I address this article to businesses, associations, non-profits and public entity managements seeking a direct connection between the money they’re planning to spend on public relations, and the achievement of their organizational objectives.
We can save a lot of time – you and I – if we can agree on one point: I believe that deep down – and I mean DEEP down – most chief executives understand that doing something about the behaviors of their most significant external audiences can rank in importance right up there with increased sales and earnings.
Whether they do anything about it or not is another question. But I believe many sense – as do legislators who know they cannot govern without the consent of the governed – that managements cannot “govern” their enterprises without the support and understanding of their most important audiences. I refer to audiences such as members, supporters, customers, sponsors, prospects, regulators, employees, thoughtleaders, public interest groups, journalists, suppliers, strategic partners, educators, trade unions, community residents and the like.
If I’m right, there are some bright days ahead in this brand new century not only for public relations people but world commerce as well.
Fortunately for all concerned, that success will spring from the fundamental premise of public relations: people act on their own perception of the facts, and those perceptions lead to behaviors about which something can be done. When public relations creates, changes or reinforces that opinion by reaching, persuading and moving-to-desired-action those people whose behaviors affect the organization, the public relations effort is a success.
What that should mean to a CEO seems obvious. “I guess that money I’m spending on public relations really could result in the kind of change in behaviors of my key stakeholders that leads directly to the achievement of my organizational objectives.”
That conclusion will let us do what we do best – reach those key audience perceptions with the facts as we know them. Hopefully, the messages we use will be clear and persuasive, and will create, change or reinforce perceptions as needed, then alter behaviors in the employer/client’s direction.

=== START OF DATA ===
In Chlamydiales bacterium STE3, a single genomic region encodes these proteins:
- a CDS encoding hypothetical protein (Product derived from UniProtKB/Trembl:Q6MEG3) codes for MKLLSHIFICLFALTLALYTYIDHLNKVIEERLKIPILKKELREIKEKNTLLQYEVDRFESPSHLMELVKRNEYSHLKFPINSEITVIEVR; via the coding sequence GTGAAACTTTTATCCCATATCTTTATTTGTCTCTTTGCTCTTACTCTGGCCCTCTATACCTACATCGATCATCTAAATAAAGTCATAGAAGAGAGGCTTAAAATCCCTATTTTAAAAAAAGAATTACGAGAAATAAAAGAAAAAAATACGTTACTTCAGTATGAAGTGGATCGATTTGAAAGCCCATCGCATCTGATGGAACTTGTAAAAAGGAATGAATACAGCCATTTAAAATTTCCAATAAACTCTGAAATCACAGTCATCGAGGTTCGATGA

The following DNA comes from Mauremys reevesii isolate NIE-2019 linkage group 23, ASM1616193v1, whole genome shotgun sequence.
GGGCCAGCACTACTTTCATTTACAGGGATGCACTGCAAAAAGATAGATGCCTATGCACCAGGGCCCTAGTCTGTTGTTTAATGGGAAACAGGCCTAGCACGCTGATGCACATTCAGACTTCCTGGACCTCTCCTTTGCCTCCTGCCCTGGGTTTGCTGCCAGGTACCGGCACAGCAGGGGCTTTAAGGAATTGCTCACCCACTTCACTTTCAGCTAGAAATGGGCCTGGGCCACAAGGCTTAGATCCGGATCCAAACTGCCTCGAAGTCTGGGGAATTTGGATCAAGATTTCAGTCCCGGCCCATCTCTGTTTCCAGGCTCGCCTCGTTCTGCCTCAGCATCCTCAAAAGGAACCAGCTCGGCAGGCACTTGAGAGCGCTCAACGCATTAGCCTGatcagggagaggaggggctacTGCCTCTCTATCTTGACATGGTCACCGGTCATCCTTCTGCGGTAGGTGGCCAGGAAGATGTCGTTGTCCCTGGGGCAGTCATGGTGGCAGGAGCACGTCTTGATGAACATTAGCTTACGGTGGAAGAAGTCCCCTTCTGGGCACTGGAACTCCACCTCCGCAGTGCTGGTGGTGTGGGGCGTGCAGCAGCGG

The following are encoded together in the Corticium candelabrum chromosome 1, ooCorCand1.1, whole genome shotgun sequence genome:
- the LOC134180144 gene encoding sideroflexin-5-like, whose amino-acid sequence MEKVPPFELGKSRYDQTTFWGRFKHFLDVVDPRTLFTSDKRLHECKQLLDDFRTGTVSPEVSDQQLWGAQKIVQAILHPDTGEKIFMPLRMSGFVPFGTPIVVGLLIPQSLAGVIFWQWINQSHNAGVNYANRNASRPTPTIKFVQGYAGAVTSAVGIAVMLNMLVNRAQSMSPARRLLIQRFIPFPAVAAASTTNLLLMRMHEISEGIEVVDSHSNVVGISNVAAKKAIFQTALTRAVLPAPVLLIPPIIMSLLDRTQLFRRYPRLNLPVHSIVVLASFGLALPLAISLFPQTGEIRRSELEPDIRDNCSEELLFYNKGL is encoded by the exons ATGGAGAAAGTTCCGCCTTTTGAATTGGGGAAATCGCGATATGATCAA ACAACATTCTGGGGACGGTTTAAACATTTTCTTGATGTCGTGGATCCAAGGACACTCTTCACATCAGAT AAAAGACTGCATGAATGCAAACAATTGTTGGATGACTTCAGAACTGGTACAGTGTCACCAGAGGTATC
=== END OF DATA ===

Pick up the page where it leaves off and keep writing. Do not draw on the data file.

When the problem solving sequence is completed, that particular public relations mission is accomplished. However, we must constantly guard against simply emphasizing those communications tactics we fervently HOPE will reach the target audience. Instead, we must go further and actively track how well those tactics and persuasive messages are altering the perception of that target audience. And then monitor to what degree audience behaviors have moved in our direction.
This matters in a very important way. Management really CAN establish the desired behavior change up front in the planning phase, then insist on getting that result before pronouncing the public relations effort a success.
What that means is that management’s comfort level with their public relations investment will increase when that investment produces the behavior modification they said they wanted at the beginning of the program. Because they’ll KNOW they’re getting their money’s worth.
This is powerful stuff! A chief executive of an association, a business, a non-profit and even a public entity can work with his or her public relations counsel and agree in the planning phase what they must do to achieve a specified adjustment in the behaviors of a really important external audience.